At some point almost everyone has gone outside for a little bit of sunshine and fresh air and soon after, if not immediately, felt the positive effects that being outdoors can have on the mind and body.
Restore Health and Relax with a Walk
There are a number of reasons that someone might not make it outdoors on a regular basis, such as bad weather, a busy schedule, or just having a habit of spending time indoors. However, the benefits of being around trees and plant-life could make a difference in your day. A significant enough difference, in fact, that the Japanese suggest a forest “bath” for restored health and relaxation.
Forest bathing (which many might refer to as nature hikes) involves going for a calm walk in the forest and breathing in natural fragrances found in the air, including active phytoncides. Phytoncides are wood oils that are emitted from plants as a defense against decay and consumption by insects and animals.Phytoncides are not the only beneficial aspect of nature hikes: a break from technology (such as your cell phone or laptop) can be meditative, you are getting the physical benefits of exercise, and the sun can also lift your mood.
Studies have Found Forest Environments Beneficial to Health
Science backs up this idea.
For example, a study conducted across 24 forests and 280 people in Japan found that “that forest environments could lower concentrations of cortisol,* lower pulse rate, lower blood pressure, increase parasympathetic nerve activity, and lower sympathetic nerve activity compared with city settings.”
Many studies have made similar suggestions. According to an article in Science Daily, an environment and behavior researcher at the University of Illinois, Frances “Ming” Kuo, has also found green environments to be beneficial to health. Kuo found that in addition to affecting physical health, nature led people to have better cognitive and overall mental health, as well as improved willpower.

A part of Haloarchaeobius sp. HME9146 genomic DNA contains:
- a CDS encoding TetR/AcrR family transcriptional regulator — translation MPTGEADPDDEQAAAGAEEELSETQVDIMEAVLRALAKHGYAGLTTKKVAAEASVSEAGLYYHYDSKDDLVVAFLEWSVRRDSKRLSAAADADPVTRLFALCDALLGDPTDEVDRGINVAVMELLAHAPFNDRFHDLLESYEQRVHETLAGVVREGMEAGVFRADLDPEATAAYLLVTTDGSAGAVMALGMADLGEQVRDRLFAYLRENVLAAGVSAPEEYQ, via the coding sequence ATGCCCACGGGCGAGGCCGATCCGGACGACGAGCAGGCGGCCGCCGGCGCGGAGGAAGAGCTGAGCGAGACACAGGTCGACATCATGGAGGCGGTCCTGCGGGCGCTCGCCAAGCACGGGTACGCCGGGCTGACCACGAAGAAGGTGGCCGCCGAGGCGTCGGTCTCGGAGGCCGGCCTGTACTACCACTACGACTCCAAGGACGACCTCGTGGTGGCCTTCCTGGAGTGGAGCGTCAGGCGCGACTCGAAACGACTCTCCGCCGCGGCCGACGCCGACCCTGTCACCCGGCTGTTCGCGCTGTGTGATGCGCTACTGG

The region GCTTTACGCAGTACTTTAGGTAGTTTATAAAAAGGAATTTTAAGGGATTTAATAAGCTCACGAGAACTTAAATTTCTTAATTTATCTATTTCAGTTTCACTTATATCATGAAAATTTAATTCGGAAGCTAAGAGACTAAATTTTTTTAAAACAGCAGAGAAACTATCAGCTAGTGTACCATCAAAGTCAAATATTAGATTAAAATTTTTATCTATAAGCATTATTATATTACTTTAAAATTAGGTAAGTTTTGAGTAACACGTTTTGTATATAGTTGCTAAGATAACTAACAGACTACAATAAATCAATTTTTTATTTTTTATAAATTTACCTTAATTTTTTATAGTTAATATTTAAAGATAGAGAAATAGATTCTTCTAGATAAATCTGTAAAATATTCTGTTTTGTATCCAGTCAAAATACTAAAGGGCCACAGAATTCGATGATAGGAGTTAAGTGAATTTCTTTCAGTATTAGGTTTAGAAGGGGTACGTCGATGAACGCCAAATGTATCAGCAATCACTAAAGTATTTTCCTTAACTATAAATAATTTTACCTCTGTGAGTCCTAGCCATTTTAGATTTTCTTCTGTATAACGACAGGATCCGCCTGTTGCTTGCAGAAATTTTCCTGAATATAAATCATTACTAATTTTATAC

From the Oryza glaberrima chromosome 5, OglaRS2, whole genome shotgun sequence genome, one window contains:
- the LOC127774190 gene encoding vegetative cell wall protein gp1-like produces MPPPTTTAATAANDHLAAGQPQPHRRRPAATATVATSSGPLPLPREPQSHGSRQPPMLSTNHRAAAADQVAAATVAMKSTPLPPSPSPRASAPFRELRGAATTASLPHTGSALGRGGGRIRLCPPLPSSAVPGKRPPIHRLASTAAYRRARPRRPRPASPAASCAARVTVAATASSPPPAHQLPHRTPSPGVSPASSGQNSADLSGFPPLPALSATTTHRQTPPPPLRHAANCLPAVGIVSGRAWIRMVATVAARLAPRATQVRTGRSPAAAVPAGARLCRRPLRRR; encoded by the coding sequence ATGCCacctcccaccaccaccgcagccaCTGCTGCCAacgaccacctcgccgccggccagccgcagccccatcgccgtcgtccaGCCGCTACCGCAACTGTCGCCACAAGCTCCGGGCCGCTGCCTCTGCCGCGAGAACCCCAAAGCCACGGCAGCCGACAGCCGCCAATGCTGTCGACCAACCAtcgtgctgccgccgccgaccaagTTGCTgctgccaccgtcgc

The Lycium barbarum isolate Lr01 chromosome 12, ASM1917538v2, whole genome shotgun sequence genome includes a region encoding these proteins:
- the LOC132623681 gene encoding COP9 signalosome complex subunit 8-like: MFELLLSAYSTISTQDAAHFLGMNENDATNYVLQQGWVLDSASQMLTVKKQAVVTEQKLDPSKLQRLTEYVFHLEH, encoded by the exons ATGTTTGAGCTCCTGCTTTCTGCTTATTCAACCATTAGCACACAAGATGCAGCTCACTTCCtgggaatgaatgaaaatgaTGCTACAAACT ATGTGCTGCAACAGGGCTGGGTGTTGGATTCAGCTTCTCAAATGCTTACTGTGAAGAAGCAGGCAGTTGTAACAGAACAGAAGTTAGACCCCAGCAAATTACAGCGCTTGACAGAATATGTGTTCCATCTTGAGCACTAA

Rachel Kaufmann, a student at the University of North Alabama, finds relief in nature when she needs a break from her busy routine. She tries to spend time outdoors as often as possible—usually somewhere between once a day and once a week.
“Wildlife really does affect me when I’m stressed out and suffering from anxiety. I like to find a state park or trail and walk around it, or even just sit and watch the surrounding nature and relax,” Kaufmann said.
Incorporate Wildlife into your Daily Routine
Even if you can’t easily take a forest bath or a nature hike, incorporating wildlife into your daily life can still provide some of these same benefits. Here are some suggestions:
- Plant some herbs in small pots for your kitchen. Keep them indoors until it gets warmer and then replant them outside.
- Find some wildflowers and take the time to press them in a book.
- Place a bird or squirrel feeder outside your window—you will spend time looking at the animals and at the outdoor plants.
- Put potted plants such as African violets, cactus or orchids in your windowsill.
- Decorate your dinner table with a fresh vase of flowers.
- Plant a new garden or trees in your yard. You can grow fresh fruit, vegetables, herbs, flowers, etc.
- Make a homemade terrarium. Find an old glass jar, put an inch or two of soil in the bottom, place moss or other small plants on top of the dirt, add rocks, shells or sticks (or anything else you like), moisten the soil with about a tablespoon of water, and secure saran wrap to the rim using a rubber band.
- Place pictures of your favorite outdoor spots throughout your home.
These are just some thoughts to get you started. Be creative and come up with your own ideas that incorporate your favorite aspects of nature into your everyday life. Whether it is a regular forest bath or a new backyard garden, spending time connecting with the earth is a simple and easy way to make a significant difference in your health.
*Cortisol is a hormone released by the adrenal gland when the body is stressed.